My practice, when I was served with a summons or other document issued for another Greenville Police Department employee was, after signing for receipt of the document, I would place it in the “in-box” for the department in which the employee worked. I presume that I did this with regard to Officer Edney's Summons and Complaint. I have no knowledge concerning what subsequently happened to the documents, or whether [O]fficer Edney ever saw them.
Williams submitted a response in opposition to the motion, arguing that the signature on the front of the summons was unclear and that Officer Edney's name could not be ruled out. Further, Williams argued that no objective evidence had been presented to show that Netterville did not have authority to accept service on Officer Edney's behalf.
¶ 9. The trial court held a hearing on the motion on September 9, 2015. The court found that Officer Edney's motion for relief from judgment was well-taken and held that the court had not acquired jurisdiction over Officer Edney because of improper service of process. The court ordered the entry of default, the default judgment, and the order of the court awarding damages to be set aside. Counsel for Williams immediately made an ore tenus motion for an additional 120 days within which to serve Officer Edney with a copy of the summons and complaint. The trial court reserved ruling and ordered the parties to brief the issue of whether the dismissal should be with or without prejudice. At the conclusion of the hearing, counsel for Williams handed a copy of the summons and complaint to Officer Edney.
¶ 10. Subsequently, Officer Edney filed a motion to dismiss, in which he argued that the three-year statute of limitations of Mississippi Code Section 15-1-49 had expired.1 Williams contended that he should be allowed to begin the lawsuit anew because he had demonstrated a good-faith effort to serve Officer Edney. The trial court found in favor of Williams, holding that Williams had established good cause by showing that he had a reasonable belief that service had been made properly within the statutory period. The trial court granted Williams an additional thirty days from September 6, 2016, to serve process in this case.
¶ 11. Williams then served process on Officer Edney on October 11, 2016, five days after the extension period had expired. On November 8, 2016, Officer Edney filed a motion to quash the untimely summons and to dismiss the action with prejudice. Williams filed a motion for extension of time to serve Officer Edney on November 18, 2016, stating that counsel for Williams had “suffered five death threats related to litigation to remove the state flag,” and arguing that Williams should not be penalized.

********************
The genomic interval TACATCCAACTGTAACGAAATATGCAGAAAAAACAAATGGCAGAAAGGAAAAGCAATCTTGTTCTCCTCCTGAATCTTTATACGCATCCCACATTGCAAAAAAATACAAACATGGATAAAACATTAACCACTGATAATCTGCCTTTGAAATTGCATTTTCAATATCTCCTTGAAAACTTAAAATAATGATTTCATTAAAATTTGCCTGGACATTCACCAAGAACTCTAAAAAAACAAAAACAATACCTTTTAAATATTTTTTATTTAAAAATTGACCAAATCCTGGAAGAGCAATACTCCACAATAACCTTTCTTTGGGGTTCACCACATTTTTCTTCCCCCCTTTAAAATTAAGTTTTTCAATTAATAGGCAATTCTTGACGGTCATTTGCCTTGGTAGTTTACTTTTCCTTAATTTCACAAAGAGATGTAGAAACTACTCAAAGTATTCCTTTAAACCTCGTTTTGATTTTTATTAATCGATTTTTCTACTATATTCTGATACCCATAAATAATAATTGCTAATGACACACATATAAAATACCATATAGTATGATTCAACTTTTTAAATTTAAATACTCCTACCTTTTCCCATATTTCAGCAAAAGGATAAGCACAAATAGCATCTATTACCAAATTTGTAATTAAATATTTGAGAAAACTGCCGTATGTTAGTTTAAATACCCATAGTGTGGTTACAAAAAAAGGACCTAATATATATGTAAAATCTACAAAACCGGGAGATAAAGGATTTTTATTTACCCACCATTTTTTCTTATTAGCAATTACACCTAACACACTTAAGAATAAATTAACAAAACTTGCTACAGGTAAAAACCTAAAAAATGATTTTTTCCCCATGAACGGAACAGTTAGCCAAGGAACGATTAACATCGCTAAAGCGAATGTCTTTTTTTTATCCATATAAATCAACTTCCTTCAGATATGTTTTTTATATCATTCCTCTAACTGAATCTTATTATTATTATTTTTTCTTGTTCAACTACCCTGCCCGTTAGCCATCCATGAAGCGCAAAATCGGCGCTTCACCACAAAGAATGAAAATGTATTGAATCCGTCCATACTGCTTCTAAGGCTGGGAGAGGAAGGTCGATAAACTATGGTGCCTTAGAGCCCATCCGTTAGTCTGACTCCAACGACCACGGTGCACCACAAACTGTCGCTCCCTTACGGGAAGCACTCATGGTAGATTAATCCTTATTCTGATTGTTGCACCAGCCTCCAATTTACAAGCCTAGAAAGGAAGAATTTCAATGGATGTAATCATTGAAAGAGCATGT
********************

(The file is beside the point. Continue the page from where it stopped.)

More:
¶ 12. The trial court found that Williams had failed to timely serve process within the additional time granted by the trial court and had failed to establish good cause for the untimely service of process. The court then dismissed the action without prejudice. Williams made an ore tenus request for reconsideration and argued for the first time that he had served Officer Edney with process at the September 9, 2015, hearing. The trial court found that counsel for Williams had served Officer Edney at the September 9, 2015, hearing, which was well within the additional thirty-day extension. The court vacated its prior ruling granting Officer Edney's motion to dismiss the action and returned the case to the trial court's docket.
¶ 13. Officer Edney now appeals and argues, first, that because Williams failed to obtain personal jurisdiction by proper service of summons and complaint prior to the expiration of the three year statute of limitations, the trial court erred in failing to dismiss the action with prejudice. Officer Edney argues in the alternative that the trial court erred in failing to dismiss the case with prejudice because Williams failed to comply with the trial court's thirty-day extension for service of process. Because the first issue is dispositive, we decline to address Officer Edney's second issue.
¶ 14. This Court reviews de novo the trial court's grant or denial of a motion to dismiss. Johnson v. Rao, 952 So.2d 151, 154 (Miss. 2007). “M.R.C.P. 4(h) requires service of the summons and complaint within 120 days of filing of the complaint or the action shall be dismissed without prejudice unless ‘good cause’ can be shown as to why service was not made within that period.” Crumpton v. Hegwood, 740 So.2d 292, 293 (Miss. 1999). A trial court's finding on the existence of good cause for a delay in service of process is a finding of fact and is entitled to deferential review. Holmes v. Coast Transit Auth., 815 So.2d 1183, 1185 (Miss. 2002) (citation omitted). The plaintiff bears the burden of establishing good cause. Lewis Entm't, Inc. v. Brady, 142 So.3d 396, 399 (Miss. 2014).